Success!!!

Unfortunately the documentation that comes with both the Ubuquity Bullet and Pico Station was pretty horrible. However, I was able to find the information and settings I needed, using Google!





























This is an over view of the hardware, neatly tucked away in the corner of my "electrical closet".

























Here is a close up. Both the antenna and router receive Power Over Ethernet (POE). The blue enthernet cable, on the right, both sends power to the Bullet antennae, as well as, transmits data to the POE on the right. The data from the antenna is then routed via the white ethernet cable either to a stand alone laptop or to the POE (as shown) on the left. The data along with power is sent via the blue ethernet cable, on the left, to the Pico Station Router in the middle.  The router sends the WIFI signal via the white antenna.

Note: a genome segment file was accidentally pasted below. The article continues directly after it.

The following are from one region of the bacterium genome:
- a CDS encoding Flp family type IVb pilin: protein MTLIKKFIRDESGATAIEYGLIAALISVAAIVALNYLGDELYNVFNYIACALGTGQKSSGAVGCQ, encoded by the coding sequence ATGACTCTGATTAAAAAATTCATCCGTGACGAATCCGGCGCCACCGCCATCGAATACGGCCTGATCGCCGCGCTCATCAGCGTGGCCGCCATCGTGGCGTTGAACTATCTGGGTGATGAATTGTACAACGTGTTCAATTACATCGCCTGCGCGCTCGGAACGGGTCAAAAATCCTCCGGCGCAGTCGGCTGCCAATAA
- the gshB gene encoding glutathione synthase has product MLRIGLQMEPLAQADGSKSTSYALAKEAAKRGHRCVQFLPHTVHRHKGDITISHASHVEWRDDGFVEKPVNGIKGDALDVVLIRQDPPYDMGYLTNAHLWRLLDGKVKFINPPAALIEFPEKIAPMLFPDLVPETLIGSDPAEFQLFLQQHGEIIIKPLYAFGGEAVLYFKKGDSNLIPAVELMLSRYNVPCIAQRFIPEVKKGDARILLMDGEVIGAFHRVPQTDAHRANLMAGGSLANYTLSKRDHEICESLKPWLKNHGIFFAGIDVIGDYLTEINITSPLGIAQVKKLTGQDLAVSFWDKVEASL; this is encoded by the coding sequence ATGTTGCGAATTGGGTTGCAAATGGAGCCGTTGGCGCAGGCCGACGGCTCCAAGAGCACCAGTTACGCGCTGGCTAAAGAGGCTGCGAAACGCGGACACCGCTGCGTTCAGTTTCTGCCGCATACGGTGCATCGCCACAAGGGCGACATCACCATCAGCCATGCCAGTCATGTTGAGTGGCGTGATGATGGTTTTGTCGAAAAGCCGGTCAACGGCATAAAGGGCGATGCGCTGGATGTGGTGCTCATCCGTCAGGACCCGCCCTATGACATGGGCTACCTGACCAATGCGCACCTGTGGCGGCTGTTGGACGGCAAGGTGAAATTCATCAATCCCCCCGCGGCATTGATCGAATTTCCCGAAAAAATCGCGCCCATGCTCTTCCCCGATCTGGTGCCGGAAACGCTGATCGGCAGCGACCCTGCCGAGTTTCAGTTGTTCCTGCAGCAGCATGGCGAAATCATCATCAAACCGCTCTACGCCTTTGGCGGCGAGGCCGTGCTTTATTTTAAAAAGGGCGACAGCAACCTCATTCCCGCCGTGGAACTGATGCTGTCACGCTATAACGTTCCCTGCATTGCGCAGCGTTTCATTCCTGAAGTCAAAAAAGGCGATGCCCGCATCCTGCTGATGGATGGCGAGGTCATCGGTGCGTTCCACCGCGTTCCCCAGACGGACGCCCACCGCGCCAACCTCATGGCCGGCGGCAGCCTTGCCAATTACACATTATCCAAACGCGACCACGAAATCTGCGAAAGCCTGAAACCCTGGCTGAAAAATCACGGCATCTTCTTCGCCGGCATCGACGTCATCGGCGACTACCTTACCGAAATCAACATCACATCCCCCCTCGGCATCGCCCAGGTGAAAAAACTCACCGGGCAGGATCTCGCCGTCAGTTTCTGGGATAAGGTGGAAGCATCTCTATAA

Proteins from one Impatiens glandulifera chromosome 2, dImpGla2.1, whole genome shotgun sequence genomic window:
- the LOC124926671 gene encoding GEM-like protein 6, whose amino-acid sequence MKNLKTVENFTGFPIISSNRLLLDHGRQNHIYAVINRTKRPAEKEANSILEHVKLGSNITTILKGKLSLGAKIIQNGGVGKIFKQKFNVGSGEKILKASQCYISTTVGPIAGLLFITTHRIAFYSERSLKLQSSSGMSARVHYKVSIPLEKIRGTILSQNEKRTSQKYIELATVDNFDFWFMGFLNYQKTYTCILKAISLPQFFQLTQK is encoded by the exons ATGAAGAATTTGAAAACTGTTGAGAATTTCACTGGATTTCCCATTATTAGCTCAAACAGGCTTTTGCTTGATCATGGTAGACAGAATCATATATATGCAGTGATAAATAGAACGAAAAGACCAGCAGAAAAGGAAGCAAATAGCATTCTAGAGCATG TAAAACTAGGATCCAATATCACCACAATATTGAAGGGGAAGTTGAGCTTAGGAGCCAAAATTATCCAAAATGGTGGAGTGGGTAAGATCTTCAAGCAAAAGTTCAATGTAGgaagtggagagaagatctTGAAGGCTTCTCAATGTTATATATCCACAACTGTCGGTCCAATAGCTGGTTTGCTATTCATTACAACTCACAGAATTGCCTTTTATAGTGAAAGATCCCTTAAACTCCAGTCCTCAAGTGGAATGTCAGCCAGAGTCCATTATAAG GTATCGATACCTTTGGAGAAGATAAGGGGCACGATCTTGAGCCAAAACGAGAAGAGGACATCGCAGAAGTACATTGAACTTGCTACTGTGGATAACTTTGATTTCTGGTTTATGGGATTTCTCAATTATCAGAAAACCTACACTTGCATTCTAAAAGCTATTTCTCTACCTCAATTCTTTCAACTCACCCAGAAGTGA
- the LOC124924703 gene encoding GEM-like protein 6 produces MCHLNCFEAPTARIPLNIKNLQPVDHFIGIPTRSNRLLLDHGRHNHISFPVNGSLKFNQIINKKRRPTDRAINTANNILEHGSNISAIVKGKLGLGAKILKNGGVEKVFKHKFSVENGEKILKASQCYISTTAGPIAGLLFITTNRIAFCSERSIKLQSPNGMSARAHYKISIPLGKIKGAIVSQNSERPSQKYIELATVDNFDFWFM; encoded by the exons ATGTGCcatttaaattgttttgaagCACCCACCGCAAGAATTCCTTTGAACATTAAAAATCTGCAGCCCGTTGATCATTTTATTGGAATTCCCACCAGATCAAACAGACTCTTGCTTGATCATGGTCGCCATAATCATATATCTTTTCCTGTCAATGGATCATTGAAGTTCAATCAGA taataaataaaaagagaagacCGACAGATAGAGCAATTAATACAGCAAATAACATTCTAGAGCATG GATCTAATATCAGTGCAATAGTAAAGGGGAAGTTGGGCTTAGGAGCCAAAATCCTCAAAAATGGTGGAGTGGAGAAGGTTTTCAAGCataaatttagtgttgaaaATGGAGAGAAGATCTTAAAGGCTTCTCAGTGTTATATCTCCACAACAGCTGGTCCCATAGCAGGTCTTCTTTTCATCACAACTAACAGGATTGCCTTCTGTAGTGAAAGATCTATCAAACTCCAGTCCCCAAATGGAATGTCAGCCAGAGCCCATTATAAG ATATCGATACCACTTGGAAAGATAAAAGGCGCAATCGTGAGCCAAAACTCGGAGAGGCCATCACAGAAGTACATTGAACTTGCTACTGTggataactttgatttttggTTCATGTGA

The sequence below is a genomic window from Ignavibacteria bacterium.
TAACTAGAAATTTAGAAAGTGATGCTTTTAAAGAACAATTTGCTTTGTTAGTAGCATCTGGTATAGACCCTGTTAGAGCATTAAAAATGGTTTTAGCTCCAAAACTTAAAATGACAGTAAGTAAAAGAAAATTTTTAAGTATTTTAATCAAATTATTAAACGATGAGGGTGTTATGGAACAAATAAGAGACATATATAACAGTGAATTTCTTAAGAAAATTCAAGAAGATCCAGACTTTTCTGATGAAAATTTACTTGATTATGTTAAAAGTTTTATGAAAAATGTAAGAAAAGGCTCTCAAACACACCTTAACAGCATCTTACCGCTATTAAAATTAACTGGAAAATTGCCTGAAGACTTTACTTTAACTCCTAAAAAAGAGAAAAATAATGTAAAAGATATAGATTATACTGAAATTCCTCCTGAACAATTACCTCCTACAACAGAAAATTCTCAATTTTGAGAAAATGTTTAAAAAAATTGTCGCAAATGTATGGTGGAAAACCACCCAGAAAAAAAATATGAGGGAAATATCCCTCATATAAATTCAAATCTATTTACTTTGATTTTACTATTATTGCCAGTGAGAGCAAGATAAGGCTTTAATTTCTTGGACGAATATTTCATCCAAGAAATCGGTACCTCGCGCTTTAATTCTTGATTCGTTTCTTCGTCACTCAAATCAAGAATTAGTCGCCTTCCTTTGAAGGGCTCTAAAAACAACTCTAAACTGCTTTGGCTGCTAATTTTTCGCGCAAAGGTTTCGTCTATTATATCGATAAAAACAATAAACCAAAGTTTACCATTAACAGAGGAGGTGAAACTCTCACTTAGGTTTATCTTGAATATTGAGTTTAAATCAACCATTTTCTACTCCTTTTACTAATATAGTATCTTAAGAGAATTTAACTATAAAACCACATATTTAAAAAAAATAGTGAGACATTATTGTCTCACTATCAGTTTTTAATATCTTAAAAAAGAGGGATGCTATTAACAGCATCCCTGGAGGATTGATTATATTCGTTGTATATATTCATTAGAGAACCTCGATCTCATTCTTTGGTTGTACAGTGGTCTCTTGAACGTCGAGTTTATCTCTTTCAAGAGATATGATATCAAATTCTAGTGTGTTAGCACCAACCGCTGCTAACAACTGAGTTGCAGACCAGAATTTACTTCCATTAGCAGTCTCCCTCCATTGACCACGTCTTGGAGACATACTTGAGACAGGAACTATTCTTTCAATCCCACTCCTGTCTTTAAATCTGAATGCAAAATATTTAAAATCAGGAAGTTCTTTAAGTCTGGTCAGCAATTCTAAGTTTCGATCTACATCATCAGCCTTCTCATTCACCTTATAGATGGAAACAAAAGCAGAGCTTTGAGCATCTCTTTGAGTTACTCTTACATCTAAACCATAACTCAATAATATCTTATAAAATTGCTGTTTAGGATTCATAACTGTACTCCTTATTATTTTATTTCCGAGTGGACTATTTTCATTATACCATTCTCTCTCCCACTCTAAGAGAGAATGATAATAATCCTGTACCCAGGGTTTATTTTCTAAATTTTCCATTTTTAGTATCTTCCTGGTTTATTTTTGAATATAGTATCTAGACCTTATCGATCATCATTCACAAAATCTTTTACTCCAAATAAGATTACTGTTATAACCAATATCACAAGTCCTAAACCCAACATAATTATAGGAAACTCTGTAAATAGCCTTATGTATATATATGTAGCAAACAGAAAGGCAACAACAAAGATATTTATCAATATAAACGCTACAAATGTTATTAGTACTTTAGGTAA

Both POE's need a 120V power source, so I added the "power bar" shown, which also has two built in USB power ports.  I am using one for my iPhone.  That still leaves me with an available 120V socket.

























Still working on fine tuning my outboards.  Today I also flushed them with potable water.  Its not something I intend on doing after every use, since I have to use the water muffs.


Sunday, August 3, 2014

Got Twins 8-2-14



Got my furling genoa in this past week.  Still battling with my outboards.  Its been back and forth with the outboards.  Fix one and then the other acts up.  Oh well the life of a boat owner!